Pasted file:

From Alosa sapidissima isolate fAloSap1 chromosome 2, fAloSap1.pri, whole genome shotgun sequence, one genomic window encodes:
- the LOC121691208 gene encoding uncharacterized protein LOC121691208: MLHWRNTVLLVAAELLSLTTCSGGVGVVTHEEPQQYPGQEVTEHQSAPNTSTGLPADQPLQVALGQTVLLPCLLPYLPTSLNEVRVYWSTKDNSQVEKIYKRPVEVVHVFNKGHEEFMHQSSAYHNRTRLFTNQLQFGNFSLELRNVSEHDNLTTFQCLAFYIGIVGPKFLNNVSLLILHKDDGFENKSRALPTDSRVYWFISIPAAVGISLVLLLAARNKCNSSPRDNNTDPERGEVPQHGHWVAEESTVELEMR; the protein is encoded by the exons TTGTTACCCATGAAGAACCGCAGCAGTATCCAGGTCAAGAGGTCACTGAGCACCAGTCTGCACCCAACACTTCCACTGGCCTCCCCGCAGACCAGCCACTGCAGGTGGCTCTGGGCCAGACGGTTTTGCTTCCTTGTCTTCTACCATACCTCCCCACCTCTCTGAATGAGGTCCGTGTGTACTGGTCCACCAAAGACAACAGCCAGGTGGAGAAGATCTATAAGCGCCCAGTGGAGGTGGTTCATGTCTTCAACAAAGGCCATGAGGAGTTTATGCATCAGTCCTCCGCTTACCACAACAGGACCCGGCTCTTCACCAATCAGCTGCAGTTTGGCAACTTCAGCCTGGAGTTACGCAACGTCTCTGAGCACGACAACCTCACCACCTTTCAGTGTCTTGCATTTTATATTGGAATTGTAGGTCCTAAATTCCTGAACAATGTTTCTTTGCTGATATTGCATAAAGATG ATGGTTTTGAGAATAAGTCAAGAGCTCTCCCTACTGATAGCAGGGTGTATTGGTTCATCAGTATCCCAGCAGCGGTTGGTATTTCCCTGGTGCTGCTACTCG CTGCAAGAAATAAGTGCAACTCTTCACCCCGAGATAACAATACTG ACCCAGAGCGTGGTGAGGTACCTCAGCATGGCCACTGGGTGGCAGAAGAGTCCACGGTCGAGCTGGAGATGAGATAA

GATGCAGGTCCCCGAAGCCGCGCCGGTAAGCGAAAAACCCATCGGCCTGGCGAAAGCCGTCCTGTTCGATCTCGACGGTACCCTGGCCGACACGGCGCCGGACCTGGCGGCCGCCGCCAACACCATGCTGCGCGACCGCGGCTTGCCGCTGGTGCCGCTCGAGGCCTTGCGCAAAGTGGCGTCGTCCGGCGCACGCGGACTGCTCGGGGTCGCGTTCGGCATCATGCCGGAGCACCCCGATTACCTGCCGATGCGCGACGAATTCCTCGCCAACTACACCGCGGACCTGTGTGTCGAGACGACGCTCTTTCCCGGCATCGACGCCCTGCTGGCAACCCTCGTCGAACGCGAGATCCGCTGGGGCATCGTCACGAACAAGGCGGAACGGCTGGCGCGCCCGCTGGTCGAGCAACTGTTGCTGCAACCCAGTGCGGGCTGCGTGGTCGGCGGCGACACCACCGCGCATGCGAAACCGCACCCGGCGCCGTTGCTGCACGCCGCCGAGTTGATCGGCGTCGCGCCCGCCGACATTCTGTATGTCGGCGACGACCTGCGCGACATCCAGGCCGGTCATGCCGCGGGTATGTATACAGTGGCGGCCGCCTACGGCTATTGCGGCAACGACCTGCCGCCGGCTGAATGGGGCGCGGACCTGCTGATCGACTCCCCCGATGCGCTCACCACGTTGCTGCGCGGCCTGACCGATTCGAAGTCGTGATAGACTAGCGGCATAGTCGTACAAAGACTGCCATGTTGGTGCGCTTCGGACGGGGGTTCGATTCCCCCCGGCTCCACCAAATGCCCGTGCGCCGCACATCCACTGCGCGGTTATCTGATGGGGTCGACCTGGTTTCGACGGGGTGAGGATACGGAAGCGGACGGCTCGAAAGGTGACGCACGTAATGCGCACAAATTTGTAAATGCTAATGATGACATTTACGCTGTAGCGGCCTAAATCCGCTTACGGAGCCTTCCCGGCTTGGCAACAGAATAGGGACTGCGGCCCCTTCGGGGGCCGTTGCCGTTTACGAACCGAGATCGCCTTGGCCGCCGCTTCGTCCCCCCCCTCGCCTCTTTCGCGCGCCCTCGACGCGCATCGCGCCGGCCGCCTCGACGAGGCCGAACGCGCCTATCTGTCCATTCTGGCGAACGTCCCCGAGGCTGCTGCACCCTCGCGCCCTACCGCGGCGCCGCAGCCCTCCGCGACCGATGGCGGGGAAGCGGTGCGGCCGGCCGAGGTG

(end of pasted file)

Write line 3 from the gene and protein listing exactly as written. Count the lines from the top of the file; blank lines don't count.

GATGCAGGTCCCCGAAGCCGCGCCGGTAAGCGAAAAACCCATCGGCCTGGCGAAAGCCGTCCTGTTCGATCTCGACGGTACCCTGGCCGACACGGCGCCGGACCTGGCGGCCGCCGCCAACACCATGCTGCGCGACCGCGGCTTGCCGCTGGTGCCGCTCGAGGCCTTGCGCAAAGTGGCGTCGTCCGGCGCACGCGGACTGCTCGGGGTCGCGTTCGGCATCATGCCGGAGCACCCCGATTACCTGCCGATGCGCGACGAATTCCTCGCCAACTACACCGCGGACCTGTGTGTCGAGACGACGCTCTTTCCCGGCATCGACGCCCTGCTGGCAACCCTCGTCGAACGCGAGATCCGCTGGGGCATCGTCACGAACAAGGCGGAACGGCTGGCGCGCCCGCTGGTCGAGCAACTGTTGCTGCAACCCAGTGCGGGCTGCGTGGTCGGCGGCGACACCACCGCGCATGCGAAACCGCACCCGGCGCCGTTGCTGCACGCCGCCGAGTTGATCGGCGTCGCGCCCGCCGACATTCTGTATGTCGGCGACGACCTGCGCGACATCCAGGCCGGTCATGCCGCGGGTATGTATACAGTGGCGGCCGCCTACGGCTATTGCGGCAACGACCTGCCGCCGGCTGAATGGGGCGCGGACCTGCTGATCGACTCCCCCGATGCGCTCACCACGTTGCTGCGCGGCCTGACCGATTCGAAGTCGTGATAGACTAGCGGCATAGTCGTACAAAGACTGCCATGTTGGTGCGCTTCGGACGGGGGTTCGATTCCCCCCGGCTCCACCAAATGCCCGTGCGCCGCACATCCACTGCGCGGTTATCTGATGGGGTCGACCTGGTTTCGACGGGGTGAGGATACGGAAGCGGACGGCTCGAAAGGTGACGCACGTAATGCGCACAAATTTGTAAATGCTAATGATGACATTTACGCTGTAGCGGCCTAAATCCGCTTACGGAGCCTTCCCGGCTTGGCAACAGAATAGGGACTGCGGCCCCTTCGGGGGCCGTTGCCGTTTACGAACCGAGATCGCCTTGGCCGCCGCTTCGTCCCCCCCCTCGCCTCTTTCGCGCGCCCTCGACGCGCATCGCGCCGGCCGCCTCGACGAGGCCGAACGCGCCTATCTGTCCATTCTGGCGAACGTCCCCGAGGCTGCTGCACCCTCGCGCCCTACCGCGGCGCCGCAGCCCTCCGCGACCGATGGCGGGGAAGCGGTGCGGCCGGCCGAGGTG